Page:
That doesn’t mean the university isn’t involved in the introduction week, Kummeling says. “We don’t want students to think from day one that studying is just drinking a case of beer a week. That it’s only fun if there’s binge drinking and kilos of drugs. Of course people also come here to discover themselves. That’s the beauty of college. The introduction aims to let students have a good start, both in their studies and in Utrecht.”

One question in this is where the university’s responsibility ends and your own begins. And whether an educational institution should be involved in what students do with their time off. And if so, whether you should spend public resources on this, for instance by subsidizing associations’ boards. It’s a question that rears its head regularly, especially after incidents. “Tough questions,” the rector thinks. “A student does more than just sit in class. And in order to feel at home in Utrecht, students need social lives. People who feel good about themselves, also feel better about themselves in class. So as a university, it is important that there are student associations that provide a means of socialising. We certainly wouldn’t benefit from an austere student life.”

“The board subsidies are, in a way, a targeting mechanism. Soon, the three-year distribution of subsidies among separate associations will be discussed in the University Council again. This point will certainly be cause for discussion and attention...”

Day 95: Start academic year
Junior researcher Elizabeth Dirth is on stage, teary-eyed, in a packed Dom Church, while Henk Kummeling tells the audience about her contributions to science and society. As rector magnificus, he gets to bring a few students’ achievements into the limelight, as he gives out the Student Awards.

“For me, handing out the prizes for best master’s thesis and exceptional extracurricular activities were the highlights of the ceremony,” Kummeling says. “It’s so much fun to do. It’s amazing to see those students sit there, beaming with pride yet nervous about the results. I personally feel – with all due respect to all the speeches held – that’s the true start of the academic year.”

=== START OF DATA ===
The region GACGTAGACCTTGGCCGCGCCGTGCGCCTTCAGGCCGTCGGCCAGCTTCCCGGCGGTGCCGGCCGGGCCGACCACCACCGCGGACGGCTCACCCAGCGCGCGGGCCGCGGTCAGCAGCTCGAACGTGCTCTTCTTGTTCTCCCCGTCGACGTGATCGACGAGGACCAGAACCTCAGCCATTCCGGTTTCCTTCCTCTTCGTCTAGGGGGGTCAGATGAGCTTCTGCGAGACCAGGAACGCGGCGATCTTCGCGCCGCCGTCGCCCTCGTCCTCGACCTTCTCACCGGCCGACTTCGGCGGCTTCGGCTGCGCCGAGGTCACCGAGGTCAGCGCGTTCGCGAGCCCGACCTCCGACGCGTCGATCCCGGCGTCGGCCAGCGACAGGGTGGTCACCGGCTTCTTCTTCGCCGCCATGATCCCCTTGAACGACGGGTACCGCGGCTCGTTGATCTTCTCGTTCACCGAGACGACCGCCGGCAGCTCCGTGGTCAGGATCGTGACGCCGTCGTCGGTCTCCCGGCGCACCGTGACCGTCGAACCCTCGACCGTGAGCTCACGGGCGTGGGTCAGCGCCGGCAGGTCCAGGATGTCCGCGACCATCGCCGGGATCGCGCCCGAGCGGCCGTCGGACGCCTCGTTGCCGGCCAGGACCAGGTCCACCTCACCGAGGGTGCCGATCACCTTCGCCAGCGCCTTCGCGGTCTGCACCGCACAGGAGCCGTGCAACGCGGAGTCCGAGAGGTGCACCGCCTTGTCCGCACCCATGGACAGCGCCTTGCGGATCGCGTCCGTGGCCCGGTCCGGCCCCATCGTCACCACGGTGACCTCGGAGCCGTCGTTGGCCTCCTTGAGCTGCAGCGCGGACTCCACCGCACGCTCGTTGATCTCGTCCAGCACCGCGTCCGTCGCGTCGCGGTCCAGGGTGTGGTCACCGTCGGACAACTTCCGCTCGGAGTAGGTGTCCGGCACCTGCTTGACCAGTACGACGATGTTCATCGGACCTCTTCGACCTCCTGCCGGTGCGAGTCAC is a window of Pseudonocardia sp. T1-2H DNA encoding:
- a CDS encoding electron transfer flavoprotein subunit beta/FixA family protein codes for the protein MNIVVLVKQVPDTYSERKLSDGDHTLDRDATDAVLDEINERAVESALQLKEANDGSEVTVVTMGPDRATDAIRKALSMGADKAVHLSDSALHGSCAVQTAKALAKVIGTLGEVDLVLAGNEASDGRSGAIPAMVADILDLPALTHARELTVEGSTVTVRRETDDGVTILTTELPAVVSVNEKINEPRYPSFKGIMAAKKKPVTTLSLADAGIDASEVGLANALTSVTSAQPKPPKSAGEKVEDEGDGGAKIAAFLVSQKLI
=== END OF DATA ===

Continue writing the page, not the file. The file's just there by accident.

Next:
The speeches that were held focused on workload. Many employees and students in the Dom Church wore a small, red square on their outfits, symbolising their discontent. Although Kummeling wore the red square himself during the drinks, it wasn’t on his toga during the ceremony. “It was a conscious decision. As rector, I don’t think I should be a walking advertisement for all sorts of messages. So even though I support the protests, there’s a great risk that if I’m on stage wearing a red square, I’ll be seen as the poster boy of the movement. But I’m rector for everyone.”

“For me, the red square is a call to the government, to ensure we receive the means necessary to provide students with the quality that we want to provide. The workload issue is derived from that. We have to service more students than we receive funds for. That means we’re exhausting the willingness, ambitions, interests, and enthusiasm of our researchers. They work nights and weekends because they don’t want to teach low-quality classes or present a messy article, but they don’t actually have the proper time for it. To me, that’s the core of these protests.”

“Offering good education for future generation is a crucial task the government has to fulfil. It’s not just academic education, but primary education too, for example. The efficiency cutbacks that were  unleashed on primary and secondary education is a thorn in the flesh. This is about the future. Our education is the basis for the development of our society. Where do you get off skimping on that?”

Who is Henk Kummeling?

Henk Kummeling (1961) studied Law in Nijmegen and subsequently did his PhD there in 1988. After his promotion, he became assistant professor of State and Administrative Law at Utrecht University. In 1995, he became professor of Administrative Law and Comparative State Law in Utrecht. From 2006 to 2014, he was chairman of the Electoral Council, an advisory body of government and parliament. On April 25, 2014, he was knighted Officer in the Order of Orange-Nassau as his ‘services to society were of special value’. After his time as dean of the Faculty of Law, Economics and Governance (2008-2014), he became visiting professor at the University of the Western Cape in Cape Town, South Africa. In 2015, the UU named him distinguished professor. On June 1, 2018, he succeeded Bert van der Zwaan as rector magnificus of Utrecht University.